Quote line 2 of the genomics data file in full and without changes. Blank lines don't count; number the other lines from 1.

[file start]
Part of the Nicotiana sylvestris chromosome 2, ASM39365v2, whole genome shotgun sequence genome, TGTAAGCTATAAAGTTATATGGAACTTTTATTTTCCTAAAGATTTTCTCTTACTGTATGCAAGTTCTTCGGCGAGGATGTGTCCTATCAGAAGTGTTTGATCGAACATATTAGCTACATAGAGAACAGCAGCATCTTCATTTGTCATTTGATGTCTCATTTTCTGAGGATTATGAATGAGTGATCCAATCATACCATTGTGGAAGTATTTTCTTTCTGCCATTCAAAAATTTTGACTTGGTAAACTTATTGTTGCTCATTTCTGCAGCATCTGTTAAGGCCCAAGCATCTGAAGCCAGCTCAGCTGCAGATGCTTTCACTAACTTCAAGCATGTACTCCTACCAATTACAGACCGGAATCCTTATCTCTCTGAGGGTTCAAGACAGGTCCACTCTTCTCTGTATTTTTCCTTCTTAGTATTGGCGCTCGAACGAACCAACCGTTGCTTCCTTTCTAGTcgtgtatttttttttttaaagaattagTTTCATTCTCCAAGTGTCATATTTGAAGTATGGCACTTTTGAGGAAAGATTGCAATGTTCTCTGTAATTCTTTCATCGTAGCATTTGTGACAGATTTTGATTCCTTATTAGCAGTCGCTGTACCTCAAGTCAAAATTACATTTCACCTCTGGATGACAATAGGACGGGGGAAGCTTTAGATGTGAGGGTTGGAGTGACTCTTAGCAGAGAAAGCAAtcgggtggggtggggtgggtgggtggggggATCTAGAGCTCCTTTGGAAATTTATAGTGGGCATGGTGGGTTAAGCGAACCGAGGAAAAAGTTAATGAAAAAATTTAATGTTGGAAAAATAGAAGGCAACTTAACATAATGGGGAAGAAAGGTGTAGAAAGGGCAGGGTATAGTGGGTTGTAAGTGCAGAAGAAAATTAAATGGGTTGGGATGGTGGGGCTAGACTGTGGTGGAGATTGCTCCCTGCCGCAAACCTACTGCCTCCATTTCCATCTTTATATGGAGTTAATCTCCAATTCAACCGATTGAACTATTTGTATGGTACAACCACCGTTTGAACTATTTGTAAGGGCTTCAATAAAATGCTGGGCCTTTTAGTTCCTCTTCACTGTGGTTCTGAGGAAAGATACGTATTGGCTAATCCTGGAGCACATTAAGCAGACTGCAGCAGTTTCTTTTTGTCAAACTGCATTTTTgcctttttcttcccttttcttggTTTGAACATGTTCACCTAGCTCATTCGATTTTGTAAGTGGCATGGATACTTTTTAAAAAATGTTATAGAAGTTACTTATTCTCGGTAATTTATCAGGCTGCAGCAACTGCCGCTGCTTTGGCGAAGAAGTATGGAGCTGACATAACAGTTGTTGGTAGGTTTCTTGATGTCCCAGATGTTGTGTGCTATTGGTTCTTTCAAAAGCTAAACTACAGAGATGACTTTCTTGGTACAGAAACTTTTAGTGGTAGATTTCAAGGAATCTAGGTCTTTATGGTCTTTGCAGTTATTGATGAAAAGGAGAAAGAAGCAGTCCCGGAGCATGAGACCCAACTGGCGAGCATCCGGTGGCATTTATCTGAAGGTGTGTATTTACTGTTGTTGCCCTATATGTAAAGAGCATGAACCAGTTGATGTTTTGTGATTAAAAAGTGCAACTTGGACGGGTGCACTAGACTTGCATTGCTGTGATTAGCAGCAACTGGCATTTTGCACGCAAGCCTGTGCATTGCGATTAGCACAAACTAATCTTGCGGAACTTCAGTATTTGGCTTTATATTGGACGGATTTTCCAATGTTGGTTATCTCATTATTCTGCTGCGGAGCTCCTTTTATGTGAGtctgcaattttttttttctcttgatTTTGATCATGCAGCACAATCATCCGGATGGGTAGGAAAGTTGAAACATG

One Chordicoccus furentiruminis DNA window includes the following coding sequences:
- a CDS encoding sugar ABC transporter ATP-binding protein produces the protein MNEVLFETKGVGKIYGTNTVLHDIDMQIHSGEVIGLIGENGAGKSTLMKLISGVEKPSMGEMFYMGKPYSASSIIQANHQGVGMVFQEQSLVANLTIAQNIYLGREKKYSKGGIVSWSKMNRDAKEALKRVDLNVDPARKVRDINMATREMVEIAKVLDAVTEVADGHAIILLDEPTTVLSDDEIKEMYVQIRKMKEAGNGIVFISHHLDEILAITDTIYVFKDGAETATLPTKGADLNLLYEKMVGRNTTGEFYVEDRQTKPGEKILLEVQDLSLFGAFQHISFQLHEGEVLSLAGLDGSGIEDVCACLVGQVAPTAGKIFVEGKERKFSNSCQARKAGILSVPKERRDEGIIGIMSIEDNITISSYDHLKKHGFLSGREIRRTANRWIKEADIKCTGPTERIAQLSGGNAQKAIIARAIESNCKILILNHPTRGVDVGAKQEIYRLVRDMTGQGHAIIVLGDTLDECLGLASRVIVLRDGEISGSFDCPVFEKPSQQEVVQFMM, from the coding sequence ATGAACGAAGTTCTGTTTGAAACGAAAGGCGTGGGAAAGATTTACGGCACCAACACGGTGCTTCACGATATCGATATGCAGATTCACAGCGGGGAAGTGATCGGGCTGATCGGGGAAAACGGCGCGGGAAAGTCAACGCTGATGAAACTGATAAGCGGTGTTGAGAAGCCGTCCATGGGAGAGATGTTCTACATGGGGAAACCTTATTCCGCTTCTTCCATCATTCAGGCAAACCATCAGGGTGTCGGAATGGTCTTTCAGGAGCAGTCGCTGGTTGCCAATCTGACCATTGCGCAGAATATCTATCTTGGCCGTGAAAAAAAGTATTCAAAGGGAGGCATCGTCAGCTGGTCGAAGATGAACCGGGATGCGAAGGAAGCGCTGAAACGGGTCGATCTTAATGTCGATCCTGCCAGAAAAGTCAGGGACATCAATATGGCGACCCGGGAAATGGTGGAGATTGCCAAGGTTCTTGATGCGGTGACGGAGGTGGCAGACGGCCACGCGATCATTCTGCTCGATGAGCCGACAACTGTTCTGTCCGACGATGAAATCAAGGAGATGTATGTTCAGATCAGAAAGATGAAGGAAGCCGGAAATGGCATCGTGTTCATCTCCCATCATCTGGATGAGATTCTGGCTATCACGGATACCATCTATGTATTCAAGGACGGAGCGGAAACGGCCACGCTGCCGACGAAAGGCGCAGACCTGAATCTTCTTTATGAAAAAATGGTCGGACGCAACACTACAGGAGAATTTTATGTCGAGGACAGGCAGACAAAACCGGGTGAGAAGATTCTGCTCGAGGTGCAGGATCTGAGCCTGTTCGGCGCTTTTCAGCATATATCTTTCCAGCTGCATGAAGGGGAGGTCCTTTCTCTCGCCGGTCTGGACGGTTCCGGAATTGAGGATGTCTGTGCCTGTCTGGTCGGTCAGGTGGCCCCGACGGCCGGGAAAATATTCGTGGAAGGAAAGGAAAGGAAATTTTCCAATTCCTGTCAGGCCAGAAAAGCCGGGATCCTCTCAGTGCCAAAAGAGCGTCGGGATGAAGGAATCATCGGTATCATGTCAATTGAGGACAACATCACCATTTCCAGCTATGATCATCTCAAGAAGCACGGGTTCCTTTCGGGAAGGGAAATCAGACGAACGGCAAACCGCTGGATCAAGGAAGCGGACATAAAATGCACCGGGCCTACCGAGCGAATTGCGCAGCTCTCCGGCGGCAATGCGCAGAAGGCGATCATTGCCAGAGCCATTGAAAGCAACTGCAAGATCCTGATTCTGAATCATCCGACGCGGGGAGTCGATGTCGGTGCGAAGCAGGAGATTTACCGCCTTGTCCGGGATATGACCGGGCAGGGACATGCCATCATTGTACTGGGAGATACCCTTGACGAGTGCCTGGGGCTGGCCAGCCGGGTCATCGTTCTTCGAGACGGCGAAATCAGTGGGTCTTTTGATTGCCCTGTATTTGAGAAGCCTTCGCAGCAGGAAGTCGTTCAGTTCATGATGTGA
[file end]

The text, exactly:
One Chordicoccus furentiruminis DNA window includes the following coding sequences: